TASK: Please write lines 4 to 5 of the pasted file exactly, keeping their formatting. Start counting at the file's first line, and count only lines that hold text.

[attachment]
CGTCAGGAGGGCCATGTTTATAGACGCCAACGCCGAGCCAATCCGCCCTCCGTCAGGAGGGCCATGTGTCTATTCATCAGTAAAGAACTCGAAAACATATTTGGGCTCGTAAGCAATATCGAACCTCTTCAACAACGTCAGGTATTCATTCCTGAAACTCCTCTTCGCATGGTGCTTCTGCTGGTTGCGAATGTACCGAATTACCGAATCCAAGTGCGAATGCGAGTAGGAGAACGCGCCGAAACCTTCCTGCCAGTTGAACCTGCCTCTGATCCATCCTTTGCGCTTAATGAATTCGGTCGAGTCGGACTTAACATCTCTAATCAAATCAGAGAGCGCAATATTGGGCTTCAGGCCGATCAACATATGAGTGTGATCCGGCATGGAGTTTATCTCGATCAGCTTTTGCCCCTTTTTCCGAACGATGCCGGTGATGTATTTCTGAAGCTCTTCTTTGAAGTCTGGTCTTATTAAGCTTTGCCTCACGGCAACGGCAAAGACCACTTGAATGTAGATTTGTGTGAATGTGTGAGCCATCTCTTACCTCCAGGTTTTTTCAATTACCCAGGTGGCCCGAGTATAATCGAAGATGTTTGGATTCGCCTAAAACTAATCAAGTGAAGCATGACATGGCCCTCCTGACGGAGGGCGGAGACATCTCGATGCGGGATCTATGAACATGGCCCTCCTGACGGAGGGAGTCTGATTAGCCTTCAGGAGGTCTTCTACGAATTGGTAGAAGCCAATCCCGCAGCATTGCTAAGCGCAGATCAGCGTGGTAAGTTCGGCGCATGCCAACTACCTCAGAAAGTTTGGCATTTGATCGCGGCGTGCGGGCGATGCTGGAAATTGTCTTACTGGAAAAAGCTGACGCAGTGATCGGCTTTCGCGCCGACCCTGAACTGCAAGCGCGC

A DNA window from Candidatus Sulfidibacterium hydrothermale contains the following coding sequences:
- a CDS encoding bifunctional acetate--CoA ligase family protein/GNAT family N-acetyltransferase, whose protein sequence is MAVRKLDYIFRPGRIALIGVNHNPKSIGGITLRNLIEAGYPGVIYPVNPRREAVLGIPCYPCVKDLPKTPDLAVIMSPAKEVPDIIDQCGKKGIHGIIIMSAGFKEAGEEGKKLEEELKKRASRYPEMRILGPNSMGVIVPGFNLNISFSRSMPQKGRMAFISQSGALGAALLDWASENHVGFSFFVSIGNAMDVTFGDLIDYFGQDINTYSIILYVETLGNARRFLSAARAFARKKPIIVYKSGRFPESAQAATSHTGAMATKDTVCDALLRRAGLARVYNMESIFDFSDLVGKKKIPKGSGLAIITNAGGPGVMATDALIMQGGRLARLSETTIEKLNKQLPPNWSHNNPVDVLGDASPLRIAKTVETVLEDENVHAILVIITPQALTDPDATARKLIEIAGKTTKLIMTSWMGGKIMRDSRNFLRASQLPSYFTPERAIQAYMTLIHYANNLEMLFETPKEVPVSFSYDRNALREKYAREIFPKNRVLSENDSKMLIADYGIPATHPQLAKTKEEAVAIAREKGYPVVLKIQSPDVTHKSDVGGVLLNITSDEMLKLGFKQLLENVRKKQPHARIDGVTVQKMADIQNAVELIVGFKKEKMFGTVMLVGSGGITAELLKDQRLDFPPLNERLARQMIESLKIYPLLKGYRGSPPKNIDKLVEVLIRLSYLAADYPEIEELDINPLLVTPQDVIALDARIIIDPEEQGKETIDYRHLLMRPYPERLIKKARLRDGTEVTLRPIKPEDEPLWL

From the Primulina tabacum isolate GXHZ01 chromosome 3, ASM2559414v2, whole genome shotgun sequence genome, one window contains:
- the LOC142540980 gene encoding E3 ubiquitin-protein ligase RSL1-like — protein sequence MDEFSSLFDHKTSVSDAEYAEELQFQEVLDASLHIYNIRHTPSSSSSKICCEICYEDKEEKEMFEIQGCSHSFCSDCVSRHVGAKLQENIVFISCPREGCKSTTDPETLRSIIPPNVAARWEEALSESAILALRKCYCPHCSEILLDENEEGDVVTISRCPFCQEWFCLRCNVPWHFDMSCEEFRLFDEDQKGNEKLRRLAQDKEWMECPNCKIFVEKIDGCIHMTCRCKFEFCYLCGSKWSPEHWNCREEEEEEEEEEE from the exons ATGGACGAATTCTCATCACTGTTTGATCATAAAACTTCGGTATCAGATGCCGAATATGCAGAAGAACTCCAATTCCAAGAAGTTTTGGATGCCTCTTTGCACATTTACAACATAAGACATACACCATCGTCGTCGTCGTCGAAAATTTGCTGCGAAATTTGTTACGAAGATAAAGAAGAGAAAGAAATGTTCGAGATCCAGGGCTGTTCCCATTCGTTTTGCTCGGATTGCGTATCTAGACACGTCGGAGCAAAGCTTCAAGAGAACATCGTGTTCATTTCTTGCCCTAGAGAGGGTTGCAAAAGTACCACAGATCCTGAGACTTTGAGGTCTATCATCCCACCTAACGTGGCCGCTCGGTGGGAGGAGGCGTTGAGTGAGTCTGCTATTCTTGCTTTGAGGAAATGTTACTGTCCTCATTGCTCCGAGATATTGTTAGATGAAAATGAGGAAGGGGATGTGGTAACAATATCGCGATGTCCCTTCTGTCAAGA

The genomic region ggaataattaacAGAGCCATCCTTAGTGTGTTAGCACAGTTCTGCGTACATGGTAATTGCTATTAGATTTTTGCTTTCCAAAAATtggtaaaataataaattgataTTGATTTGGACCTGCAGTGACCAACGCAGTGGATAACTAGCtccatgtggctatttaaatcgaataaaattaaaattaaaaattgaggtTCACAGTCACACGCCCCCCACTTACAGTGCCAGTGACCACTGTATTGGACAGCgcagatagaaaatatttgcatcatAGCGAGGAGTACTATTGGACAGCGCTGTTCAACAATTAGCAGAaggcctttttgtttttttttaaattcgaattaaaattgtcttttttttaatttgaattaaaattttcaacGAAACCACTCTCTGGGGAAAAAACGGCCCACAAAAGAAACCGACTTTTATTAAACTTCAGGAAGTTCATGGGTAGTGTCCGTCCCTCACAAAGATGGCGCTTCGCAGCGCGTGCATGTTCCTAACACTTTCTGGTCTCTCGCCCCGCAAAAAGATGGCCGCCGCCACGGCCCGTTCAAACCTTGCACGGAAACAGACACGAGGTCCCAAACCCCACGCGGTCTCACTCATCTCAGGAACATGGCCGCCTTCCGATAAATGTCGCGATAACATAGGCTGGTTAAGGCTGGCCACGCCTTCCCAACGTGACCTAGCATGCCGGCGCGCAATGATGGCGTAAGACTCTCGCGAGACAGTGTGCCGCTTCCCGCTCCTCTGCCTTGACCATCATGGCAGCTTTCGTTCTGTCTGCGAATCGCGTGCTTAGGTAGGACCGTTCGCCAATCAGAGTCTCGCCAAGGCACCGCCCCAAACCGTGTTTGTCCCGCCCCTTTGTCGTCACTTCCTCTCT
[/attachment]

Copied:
From the Primulina tabacum isolate GXHZ01 chromosome 3, ASM2559414v2, whole genome shotgun sequence genome, one window contains:
- the LOC142540980 gene encoding E3 ubiquitin-protein ligase RSL1-like — protein sequence MDEFSSLFDHKTSVSDAEYAEELQFQEVLDASLHIYNIRHTPSSSSSKICCEICYEDKEEKEMFEIQGCSHSFCSDCVSRHVGAKLQENIVFISCPREGCKSTTDPETLRSIIPPNVAARWEEALSESAILALRKCYCPHCSEILLDENEEGDVVTISRCPFCQEWFCLRCNVPWHFDMSCEEFRLFDEDQKGNEKLRRLAQDKEWMECPNCKIFVEKIDGCIHMTCRCKFEFCYLCGSKWSPEHWNCREEEEEEEEEEE from the exons ATGGACGAATTCTCATCACTGTTTGATCATAAAACTTCGGTATCAGATGCCGAATATGCAGAAGAACTCCAATTCCAAGAAGTTTTGGATGCCTCTTTGCACATTTACAACATAAGACATACACCATCGTCGTCGTCGTCGAAAATTTGCTGCGAAATTTGTTACGAAGATAAAGAAGAGAAAGAAATGTTCGAGATCCAGGGCTGTTCCCATTCGTTTTGCTCGGATTGCGTATCTAGACACGTCGGAGCAAAGCTTCAAGAGAACATCGTGTTCATTTCTTGCCCTAGAGAGGGTTGCAAAAGTACCACAGATCCTGAGACTTTGAGGTCTATCATCCCACCTAACGTGGCCGCTCGGTGGGAGGAGGCGTTGAGTGAGTCTGCTATTCTTGCTTTGAGGAAATGTTACTGTCCTCATTGCTCCGAGATATTGTTAGATGAAAATGAGGAAGGGGATGTGGTAACAATATCGCGATGTCCCTTCTGTCAAGA